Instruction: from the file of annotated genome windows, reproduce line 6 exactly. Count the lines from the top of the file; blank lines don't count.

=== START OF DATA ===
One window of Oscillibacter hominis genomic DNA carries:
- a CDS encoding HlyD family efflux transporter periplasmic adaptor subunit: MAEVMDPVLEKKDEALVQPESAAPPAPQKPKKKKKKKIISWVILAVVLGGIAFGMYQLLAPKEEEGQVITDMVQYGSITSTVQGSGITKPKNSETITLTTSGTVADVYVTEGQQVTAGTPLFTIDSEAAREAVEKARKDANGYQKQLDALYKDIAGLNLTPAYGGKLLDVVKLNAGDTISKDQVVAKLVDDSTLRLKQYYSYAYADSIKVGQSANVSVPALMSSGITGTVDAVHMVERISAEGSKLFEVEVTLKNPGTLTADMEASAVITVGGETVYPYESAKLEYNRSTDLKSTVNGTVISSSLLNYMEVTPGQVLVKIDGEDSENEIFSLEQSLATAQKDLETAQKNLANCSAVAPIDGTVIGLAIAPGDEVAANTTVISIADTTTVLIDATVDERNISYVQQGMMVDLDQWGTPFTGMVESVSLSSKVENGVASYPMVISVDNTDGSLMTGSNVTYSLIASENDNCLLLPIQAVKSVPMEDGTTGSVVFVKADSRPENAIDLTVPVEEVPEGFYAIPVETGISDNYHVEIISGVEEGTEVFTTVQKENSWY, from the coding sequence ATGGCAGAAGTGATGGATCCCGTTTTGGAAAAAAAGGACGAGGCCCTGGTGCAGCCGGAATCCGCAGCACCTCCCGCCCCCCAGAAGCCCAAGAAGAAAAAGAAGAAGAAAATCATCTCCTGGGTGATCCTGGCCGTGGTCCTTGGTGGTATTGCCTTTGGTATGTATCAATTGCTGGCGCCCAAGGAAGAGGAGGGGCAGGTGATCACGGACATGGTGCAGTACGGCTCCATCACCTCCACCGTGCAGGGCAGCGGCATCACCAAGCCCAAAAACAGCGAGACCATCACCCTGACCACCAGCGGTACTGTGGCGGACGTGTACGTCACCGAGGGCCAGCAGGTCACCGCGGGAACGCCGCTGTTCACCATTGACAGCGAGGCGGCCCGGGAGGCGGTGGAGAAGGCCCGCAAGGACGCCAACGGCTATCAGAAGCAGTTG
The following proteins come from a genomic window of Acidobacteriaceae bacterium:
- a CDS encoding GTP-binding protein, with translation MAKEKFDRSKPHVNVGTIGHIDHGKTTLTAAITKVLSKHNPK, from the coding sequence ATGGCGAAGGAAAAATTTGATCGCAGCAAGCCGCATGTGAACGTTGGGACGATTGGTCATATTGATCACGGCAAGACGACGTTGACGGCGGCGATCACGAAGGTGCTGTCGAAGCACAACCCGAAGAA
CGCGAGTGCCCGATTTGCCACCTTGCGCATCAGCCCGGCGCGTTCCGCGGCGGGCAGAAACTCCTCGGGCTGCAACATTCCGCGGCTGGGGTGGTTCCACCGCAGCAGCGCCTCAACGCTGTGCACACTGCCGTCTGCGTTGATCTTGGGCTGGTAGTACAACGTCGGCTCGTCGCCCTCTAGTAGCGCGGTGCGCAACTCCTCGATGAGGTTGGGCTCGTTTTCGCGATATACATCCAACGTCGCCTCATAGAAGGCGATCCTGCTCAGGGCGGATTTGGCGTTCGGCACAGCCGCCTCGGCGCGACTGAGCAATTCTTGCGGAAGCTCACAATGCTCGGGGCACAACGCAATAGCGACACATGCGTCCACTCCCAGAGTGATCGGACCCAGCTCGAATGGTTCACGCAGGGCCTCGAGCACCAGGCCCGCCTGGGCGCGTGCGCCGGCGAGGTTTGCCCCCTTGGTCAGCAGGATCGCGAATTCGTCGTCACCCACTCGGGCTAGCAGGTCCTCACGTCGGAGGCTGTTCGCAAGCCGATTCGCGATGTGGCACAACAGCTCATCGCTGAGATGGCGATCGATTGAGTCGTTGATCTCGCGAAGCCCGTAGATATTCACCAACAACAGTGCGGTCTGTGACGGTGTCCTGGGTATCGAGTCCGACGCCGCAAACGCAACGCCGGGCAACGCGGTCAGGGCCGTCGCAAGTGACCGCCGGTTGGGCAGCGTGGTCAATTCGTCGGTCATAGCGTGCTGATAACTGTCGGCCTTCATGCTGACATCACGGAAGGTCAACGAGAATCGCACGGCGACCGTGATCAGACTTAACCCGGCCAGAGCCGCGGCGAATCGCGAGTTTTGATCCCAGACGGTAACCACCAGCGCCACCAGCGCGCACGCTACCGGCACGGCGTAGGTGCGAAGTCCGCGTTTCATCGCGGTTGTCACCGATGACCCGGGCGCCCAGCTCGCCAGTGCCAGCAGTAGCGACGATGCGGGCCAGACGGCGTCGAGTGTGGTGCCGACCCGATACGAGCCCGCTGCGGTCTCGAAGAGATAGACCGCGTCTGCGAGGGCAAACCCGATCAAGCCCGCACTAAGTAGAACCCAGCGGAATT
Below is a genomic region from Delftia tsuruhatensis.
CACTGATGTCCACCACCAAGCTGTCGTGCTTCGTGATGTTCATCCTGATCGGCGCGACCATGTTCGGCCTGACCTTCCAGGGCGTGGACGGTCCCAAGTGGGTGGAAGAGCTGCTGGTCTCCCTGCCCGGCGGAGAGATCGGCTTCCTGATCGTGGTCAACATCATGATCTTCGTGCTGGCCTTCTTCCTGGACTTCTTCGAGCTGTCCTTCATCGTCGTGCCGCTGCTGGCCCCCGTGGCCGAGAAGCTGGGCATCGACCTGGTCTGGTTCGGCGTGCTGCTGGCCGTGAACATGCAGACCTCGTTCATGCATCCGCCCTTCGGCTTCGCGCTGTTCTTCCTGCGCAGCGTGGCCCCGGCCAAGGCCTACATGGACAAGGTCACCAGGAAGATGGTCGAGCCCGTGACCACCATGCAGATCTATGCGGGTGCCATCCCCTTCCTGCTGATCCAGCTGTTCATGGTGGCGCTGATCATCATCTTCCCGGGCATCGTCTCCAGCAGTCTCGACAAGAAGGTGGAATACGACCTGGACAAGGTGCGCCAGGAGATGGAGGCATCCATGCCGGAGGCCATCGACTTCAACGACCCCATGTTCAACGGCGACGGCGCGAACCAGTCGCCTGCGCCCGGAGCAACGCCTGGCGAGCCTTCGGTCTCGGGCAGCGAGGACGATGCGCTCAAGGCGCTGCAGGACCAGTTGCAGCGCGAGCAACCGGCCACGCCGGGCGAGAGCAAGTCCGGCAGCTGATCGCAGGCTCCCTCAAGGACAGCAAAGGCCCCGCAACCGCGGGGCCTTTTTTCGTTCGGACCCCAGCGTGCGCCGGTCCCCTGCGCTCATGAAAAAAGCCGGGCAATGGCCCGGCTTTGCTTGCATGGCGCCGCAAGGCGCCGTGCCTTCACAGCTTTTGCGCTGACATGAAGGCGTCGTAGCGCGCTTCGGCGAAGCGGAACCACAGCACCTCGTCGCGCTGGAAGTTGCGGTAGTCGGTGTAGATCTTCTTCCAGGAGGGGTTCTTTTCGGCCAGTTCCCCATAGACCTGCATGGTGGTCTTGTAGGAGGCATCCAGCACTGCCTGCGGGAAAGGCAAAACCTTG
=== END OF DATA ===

Below is a genomic region from Delftia tsuruhatensis.